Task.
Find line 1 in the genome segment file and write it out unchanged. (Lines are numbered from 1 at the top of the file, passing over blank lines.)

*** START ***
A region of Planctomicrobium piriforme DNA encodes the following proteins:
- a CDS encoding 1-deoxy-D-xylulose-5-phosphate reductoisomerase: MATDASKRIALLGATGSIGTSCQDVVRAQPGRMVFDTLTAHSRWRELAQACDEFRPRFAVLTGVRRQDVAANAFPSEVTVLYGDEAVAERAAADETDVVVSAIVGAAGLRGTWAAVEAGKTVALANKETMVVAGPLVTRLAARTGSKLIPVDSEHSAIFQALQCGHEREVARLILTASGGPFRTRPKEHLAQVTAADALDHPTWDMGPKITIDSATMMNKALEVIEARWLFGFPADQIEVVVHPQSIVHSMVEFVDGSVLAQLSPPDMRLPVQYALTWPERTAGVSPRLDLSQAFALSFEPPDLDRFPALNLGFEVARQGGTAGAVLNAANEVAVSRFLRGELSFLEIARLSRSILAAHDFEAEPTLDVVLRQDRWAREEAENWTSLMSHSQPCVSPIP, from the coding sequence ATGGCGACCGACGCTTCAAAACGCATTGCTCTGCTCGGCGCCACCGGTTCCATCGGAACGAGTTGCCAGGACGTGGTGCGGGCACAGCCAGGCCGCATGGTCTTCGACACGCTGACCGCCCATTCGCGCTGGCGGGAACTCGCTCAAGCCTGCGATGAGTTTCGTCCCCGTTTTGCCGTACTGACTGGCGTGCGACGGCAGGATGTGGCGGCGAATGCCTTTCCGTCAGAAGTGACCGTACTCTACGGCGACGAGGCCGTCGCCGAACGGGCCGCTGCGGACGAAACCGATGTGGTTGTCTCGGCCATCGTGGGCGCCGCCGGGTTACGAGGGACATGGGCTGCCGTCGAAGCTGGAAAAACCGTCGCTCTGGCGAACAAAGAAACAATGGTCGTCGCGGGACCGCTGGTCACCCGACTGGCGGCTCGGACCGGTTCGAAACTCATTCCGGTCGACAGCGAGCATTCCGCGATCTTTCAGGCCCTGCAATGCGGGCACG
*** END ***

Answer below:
A region of Planctomicrobium piriforme DNA encodes the following proteins: